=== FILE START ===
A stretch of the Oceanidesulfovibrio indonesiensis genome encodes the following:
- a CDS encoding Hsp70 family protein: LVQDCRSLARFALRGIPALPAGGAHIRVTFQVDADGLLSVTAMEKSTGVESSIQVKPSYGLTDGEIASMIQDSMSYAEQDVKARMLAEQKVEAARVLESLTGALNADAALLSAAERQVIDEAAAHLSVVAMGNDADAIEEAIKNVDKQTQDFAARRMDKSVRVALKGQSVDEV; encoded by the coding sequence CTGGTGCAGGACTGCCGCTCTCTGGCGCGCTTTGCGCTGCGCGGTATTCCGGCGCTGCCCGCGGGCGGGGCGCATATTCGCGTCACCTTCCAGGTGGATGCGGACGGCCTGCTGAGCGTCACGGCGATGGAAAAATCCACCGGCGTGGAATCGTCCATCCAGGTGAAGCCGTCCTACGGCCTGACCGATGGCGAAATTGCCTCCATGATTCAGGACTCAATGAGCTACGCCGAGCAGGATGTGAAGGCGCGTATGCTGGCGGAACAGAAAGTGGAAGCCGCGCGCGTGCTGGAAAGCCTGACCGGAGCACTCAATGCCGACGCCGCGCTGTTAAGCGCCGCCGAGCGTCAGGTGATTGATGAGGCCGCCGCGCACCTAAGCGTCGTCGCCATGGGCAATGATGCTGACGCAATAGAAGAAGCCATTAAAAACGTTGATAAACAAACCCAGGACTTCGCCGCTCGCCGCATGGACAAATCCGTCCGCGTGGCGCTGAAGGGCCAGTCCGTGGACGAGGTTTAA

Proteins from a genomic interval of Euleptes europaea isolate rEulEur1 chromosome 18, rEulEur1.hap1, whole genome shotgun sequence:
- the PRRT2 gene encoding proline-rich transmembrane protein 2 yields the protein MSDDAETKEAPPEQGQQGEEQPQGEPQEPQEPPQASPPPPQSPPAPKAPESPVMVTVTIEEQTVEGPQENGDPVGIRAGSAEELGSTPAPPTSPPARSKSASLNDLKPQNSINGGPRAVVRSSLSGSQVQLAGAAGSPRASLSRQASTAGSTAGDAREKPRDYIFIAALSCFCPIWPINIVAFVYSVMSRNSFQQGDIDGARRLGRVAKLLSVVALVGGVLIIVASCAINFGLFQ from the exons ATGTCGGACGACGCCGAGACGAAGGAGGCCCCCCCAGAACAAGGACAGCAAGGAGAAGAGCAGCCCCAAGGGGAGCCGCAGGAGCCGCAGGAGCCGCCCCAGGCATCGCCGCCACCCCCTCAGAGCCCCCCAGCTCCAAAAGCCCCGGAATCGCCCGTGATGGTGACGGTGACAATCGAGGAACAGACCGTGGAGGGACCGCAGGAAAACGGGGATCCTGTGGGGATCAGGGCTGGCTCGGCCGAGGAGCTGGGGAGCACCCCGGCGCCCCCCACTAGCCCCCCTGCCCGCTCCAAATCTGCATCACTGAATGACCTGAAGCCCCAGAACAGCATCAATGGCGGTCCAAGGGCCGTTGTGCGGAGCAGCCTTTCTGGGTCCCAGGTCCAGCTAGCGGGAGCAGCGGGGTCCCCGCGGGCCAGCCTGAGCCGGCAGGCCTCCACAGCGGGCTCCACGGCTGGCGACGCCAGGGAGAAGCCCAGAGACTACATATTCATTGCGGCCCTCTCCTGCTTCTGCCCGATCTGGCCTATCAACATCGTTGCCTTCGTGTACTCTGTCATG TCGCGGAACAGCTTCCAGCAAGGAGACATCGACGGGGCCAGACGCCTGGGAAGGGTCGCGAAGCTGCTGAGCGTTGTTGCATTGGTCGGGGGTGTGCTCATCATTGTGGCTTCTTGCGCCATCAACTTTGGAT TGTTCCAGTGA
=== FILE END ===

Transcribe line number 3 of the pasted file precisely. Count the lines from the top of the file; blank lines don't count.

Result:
Proteins from a genomic interval of Euleptes europaea isolate rEulEur1 chromosome 18, rEulEur1.hap1, whole genome shotgun sequence: